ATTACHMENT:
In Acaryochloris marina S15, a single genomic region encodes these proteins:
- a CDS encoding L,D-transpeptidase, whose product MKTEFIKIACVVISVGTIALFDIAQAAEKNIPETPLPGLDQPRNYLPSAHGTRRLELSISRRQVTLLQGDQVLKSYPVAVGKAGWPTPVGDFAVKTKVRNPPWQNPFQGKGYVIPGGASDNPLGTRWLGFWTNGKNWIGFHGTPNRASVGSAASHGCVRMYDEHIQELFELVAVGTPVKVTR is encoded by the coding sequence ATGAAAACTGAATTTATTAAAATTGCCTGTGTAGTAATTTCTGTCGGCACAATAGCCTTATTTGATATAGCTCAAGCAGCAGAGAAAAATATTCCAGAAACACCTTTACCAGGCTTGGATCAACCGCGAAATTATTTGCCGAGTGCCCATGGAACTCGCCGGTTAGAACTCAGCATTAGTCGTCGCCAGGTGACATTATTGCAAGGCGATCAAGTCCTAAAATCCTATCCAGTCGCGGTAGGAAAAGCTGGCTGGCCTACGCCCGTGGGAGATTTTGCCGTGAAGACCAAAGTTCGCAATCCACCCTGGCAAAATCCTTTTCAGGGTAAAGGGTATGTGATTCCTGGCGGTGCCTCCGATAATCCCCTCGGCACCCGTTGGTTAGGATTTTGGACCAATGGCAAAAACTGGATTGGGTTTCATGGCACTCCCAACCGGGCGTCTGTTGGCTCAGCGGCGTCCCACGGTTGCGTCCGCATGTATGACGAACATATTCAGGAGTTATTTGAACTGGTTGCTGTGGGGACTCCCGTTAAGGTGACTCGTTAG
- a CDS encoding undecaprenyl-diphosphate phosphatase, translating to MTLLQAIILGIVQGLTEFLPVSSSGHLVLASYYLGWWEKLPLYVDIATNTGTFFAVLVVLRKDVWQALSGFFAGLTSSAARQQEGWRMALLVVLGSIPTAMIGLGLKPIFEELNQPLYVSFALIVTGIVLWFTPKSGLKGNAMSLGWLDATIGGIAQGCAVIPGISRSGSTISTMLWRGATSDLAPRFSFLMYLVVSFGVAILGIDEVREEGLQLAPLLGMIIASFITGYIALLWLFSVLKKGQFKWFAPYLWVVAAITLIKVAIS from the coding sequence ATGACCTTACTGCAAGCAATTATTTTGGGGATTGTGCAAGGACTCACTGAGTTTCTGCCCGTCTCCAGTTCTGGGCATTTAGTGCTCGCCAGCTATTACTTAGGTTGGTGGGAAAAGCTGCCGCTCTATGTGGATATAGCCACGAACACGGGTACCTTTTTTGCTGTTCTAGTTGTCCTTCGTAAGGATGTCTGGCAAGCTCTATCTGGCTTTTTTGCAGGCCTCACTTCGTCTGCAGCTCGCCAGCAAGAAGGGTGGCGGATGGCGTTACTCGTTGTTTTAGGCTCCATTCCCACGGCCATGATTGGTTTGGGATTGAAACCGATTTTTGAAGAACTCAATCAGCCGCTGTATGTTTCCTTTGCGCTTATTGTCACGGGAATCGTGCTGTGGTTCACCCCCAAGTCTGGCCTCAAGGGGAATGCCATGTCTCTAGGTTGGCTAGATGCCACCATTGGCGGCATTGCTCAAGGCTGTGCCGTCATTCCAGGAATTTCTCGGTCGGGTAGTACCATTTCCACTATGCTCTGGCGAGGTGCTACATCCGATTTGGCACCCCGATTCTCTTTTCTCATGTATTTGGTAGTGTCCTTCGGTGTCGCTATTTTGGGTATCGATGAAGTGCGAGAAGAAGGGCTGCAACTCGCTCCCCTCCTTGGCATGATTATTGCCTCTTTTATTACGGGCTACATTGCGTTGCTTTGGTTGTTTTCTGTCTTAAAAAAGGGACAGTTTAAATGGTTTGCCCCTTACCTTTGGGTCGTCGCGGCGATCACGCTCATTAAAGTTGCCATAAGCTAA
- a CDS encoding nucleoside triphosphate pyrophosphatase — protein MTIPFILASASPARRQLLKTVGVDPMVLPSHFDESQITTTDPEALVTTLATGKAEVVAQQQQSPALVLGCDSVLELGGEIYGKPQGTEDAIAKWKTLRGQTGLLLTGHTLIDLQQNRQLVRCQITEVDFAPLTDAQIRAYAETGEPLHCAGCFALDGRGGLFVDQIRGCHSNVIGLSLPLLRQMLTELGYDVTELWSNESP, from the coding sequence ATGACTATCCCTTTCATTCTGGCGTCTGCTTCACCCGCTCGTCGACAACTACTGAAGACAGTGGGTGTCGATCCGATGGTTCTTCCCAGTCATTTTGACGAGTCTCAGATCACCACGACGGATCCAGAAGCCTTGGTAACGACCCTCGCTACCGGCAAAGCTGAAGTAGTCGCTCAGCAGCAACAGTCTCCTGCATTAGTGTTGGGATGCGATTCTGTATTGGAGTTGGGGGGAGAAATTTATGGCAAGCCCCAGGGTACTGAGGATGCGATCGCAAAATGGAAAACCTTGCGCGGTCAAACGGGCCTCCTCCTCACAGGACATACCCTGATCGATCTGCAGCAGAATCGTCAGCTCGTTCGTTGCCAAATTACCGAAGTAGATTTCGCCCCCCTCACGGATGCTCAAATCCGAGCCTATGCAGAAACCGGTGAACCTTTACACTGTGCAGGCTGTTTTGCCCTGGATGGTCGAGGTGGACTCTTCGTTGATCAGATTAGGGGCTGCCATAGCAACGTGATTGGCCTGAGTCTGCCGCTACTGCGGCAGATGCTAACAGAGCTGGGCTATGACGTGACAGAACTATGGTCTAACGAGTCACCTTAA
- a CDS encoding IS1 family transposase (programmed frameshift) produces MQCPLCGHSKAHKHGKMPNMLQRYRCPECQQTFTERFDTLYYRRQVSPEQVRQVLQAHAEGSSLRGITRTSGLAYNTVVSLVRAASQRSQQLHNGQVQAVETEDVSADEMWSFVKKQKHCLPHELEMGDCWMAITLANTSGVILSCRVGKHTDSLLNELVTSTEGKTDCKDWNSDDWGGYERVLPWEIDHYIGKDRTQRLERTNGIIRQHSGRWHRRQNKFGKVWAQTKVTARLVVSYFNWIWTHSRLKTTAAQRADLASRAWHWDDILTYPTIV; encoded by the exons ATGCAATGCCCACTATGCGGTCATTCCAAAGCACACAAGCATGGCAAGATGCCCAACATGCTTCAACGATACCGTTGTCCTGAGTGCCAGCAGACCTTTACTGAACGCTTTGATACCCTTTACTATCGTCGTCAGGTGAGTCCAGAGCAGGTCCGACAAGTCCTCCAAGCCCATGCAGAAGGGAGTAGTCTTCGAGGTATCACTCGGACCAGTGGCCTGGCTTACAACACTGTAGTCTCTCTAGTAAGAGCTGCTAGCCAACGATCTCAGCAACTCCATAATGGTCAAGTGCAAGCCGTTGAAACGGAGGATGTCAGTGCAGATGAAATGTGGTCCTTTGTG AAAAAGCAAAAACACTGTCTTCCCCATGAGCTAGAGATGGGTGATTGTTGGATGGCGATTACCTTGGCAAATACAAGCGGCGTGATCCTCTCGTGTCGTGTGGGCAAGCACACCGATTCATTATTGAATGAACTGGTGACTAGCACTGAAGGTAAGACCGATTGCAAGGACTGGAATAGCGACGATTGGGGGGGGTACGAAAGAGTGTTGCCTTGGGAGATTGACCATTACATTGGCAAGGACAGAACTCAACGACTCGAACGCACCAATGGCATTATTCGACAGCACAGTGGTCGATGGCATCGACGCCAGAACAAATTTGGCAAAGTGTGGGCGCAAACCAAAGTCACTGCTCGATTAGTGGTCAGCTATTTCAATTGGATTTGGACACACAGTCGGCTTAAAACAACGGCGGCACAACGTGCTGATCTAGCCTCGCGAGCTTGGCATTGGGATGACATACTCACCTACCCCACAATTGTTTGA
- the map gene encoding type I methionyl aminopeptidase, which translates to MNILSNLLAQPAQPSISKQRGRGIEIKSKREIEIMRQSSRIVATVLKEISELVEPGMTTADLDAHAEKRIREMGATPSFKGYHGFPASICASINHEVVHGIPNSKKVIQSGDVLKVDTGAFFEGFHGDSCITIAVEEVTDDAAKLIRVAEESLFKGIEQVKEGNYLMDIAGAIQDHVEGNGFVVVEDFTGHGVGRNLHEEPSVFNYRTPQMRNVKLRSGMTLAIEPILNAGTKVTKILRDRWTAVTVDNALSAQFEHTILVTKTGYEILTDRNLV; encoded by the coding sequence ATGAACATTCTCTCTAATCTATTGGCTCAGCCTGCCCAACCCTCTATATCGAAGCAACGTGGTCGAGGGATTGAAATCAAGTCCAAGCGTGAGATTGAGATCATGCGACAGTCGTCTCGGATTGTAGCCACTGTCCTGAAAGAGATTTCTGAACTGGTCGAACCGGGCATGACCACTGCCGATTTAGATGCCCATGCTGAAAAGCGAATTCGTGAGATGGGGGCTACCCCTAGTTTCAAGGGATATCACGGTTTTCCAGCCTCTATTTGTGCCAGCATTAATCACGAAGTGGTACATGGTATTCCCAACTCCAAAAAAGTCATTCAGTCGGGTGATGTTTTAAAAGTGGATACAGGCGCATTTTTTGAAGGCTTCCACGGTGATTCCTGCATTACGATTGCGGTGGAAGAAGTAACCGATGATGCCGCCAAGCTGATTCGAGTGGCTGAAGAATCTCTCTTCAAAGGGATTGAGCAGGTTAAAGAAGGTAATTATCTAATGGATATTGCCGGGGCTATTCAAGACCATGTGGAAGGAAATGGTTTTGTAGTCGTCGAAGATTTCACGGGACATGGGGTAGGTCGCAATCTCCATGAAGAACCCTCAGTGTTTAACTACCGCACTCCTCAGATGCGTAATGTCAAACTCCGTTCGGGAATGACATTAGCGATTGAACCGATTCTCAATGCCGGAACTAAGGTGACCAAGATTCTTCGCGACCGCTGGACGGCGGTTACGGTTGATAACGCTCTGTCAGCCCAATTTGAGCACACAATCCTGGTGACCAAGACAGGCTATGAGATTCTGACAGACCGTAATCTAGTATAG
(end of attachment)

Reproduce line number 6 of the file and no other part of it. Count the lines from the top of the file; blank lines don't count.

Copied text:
- the map gene encoding type I methionyl aminopeptidase, which translates to MNILSNLLAQPAQPSISKQRGRGIEIKSKREIEIMRQSSRIVATVLKEISELVEPGMTTADLDAHAEKRIREMGATPSFKGYHGFPASICASINHEVVHGIPNSKKVIQSGDVLKVDTGAFFEGFHGDSCITIAVEEVTDDAAKLIRVAEESLFKGIEQVKEGNYLMDIAGAIQDHVEGNGFVVVEDFTGHGVGRNLHEEPSVFNYRTPQMRNVKLRSGMTLAIEPILNAGTKVTKILRDRWTAVTVDNALSAQFEHTILVTKTGYEILTDRNLV; encoded by the coding sequence ATGAACATTCTCTCTAATCTATTGGCTCAGCCTGCCCAACCCTCTATATCGAAGCAACGTGGTCGAGGGATTGAAATCAAGTCCAAGCGTGAGATTGAGATCATGCGACAGTCGTCTCGGATTGTAGCCACTGTCCTGAAAGAGATTTCTGAACTGGTCGAACCGGGCATGACCACTGCCGATTTAGATGCCCATGCTGAAAAGCGAATTCGTGAGATGGGGGCTACCCCTAGTTTCAAGGGATATCACGGTTTTCCAGCCTCTATTTGTGCCAGCATTAATCACGAAGTGGTACATGGTATTCCCAACTCCAAAAAAGTCATTCAGTCGGGTGATGTTTTAAAAGTGGATACAGGCGCATTTTTTGAAGGCTTCCACGGTGATTCCTGCATTACGATTGCGGTGGAAGAAGTAACCGATGATGCCGCCAAGCTGATTCGAGTGGCTGAAGAATCTCTCTTCAAAGGGATTGAGCAGGTTAAAGAAGGTAATTATCTAATGGATATTGCCGGGGCTATTCAAGACCATGTGGAAGGAAATGGTTTTGTAGTCGTCGAAGATTTCACGGGACATGGGGTAGGTCGCAATCTCCATGAAGAACCCTCAGTGTTTAACTACCGCACTCCTCAGATGCGTAATGTCAAACTCCGTTCGGGAATGACATTAGCGATTGAACCGATTCTCAATGCCGGAACTAAGGTGACCAAGATTCTTCGCGACCGCTGGACGGCGGTTACGGTTGATAACGCTCTGTCAGCCCAATTTGAGCACACAATCCTGGTGACCAAGACAGGCTATGAGATTCTGACAGACCGTAATCTAGTATAG